That said, I do agree with you that motorways are expensive, difficult to maintain, and take up space. Similarly, boulevards, railways, airports, seaports, and other forms of large-scale transportation do too. I'm of the mindset that any of these can be valuable as long as their cost (not just financial) is taken into perspective. Take airports, for example: they take up a huge amount of space, create awful amounts of air and noise pollution, and require a significant financial commitment just for security and maintenance. Yet, people still build airports in their countries. Are they bad? No. There just needs to be prudence in the number and size built. The same goes for rail: you can't build a rail system to serve everyone. Trams can only do so much and move so many people. Seaports can only work with so much cargo. I could go on and on.
The key here is helping users understand the costs of each infrastructure type while still respecting the different value judgements and cultures.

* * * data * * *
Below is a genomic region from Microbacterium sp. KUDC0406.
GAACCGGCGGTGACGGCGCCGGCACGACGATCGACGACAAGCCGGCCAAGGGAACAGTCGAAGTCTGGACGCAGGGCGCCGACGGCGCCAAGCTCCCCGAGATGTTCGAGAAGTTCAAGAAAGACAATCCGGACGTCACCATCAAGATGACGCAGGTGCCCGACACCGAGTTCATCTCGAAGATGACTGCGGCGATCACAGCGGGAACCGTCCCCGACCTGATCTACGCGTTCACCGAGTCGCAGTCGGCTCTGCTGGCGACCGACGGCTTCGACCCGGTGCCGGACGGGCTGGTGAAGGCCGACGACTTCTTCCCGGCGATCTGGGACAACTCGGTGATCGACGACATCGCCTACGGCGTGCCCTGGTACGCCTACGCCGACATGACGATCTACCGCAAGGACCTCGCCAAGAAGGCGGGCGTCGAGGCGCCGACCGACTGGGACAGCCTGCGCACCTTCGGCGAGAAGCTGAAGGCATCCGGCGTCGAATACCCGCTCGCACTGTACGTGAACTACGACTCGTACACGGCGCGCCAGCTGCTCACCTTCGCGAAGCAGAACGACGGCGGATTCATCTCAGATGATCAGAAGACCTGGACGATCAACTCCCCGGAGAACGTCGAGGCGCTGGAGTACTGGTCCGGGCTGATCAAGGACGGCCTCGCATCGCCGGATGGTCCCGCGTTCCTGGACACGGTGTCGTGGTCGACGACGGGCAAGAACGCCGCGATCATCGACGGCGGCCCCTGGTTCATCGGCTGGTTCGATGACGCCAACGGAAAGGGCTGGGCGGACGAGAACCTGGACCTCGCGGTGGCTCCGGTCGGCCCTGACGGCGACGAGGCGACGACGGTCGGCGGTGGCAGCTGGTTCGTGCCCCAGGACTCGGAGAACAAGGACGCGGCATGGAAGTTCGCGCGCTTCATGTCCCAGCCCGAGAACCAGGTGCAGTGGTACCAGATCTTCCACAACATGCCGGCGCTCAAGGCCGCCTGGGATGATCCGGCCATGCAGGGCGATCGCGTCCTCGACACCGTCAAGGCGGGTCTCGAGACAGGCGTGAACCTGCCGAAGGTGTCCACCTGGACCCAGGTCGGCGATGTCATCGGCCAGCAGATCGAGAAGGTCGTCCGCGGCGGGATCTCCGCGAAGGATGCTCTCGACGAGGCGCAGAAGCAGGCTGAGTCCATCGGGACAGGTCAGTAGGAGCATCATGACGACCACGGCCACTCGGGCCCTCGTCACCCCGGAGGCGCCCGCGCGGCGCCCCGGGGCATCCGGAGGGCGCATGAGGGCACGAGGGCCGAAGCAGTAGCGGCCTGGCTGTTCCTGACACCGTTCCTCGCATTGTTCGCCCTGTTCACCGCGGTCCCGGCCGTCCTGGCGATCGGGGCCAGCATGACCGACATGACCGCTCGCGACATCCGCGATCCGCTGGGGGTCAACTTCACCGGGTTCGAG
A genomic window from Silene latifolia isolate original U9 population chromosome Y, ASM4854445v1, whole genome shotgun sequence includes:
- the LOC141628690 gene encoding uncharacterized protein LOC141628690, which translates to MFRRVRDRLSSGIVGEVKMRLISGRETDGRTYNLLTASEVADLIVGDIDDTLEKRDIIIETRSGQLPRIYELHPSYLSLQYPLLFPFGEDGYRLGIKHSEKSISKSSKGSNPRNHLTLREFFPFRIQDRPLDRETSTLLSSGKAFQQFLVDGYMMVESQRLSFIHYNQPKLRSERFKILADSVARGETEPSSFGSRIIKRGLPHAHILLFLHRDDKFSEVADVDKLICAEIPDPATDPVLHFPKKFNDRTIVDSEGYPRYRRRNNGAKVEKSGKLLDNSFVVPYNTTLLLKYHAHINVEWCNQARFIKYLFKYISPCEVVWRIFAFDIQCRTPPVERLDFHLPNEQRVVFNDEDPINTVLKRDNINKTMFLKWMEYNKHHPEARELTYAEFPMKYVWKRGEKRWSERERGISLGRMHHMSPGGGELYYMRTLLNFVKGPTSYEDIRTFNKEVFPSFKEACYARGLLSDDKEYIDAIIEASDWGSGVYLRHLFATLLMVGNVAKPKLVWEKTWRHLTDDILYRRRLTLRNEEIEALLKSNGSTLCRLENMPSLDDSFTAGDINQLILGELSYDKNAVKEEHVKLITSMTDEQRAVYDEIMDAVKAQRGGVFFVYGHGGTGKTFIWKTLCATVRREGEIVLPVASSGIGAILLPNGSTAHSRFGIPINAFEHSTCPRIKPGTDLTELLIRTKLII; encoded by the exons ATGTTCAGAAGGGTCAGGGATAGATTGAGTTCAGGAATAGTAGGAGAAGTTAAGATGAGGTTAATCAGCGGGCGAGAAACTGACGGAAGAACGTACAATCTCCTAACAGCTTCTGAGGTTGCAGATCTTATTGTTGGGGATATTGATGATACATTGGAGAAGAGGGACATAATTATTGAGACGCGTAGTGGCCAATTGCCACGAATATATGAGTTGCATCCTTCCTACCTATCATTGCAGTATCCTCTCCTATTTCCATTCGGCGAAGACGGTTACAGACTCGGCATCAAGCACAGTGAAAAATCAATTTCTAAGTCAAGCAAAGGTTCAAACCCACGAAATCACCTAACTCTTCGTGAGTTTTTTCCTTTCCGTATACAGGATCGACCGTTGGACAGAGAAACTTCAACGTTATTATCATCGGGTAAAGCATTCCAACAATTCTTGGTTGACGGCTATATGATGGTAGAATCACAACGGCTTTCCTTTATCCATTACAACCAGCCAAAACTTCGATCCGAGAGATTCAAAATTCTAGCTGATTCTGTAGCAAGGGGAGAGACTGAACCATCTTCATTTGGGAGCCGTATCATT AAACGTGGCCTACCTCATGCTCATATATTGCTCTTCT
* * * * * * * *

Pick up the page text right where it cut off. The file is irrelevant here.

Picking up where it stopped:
|Any suggestions to improve Naajaland?||about 2 years ago||
Hello. Given the type of country you are mapping, the details are where you'll get the most satisfaction. While this is true anywhere, you are working with a largely barren landscape, so the colors of the different land types won't be as much of a big deal. That said, there are a few things I might suggest.
Consider mixing up the difference between [natural=scree], [natural=heath], and [natural=bare_rock] with the occasional [natural=grassland] and [natural=scrub] in your far north. For example, if you look at the OSM page for natural=fell, you'll see that a lot of times grassland, heath, and even scrub can be used depending on the size of limited tundra vegetation. Yes, vegetation is going to exist in some places even in your country. The key is doing it strategically. I'd also suggest you peek at the area near Nuuk on OSM. Notice all those cuts and crevices that are filled in with water? That type of detail work goes a long way and can even be seen on higher zoom levels. Next would be adding details like topographical entities: [natural=peak], [natural=volcano], [natural=saddle], [natural=rock], [natural=stone], [natural=cliff], and [natural=cave_entrance] can all show a lot. After that, man-made items like [highway=track] (with all the different grades), [highway=bridleway], [man_made=cairn], [leisure=fishing], and other features can all be impressive ways of showing how your people have harnessed the landscape.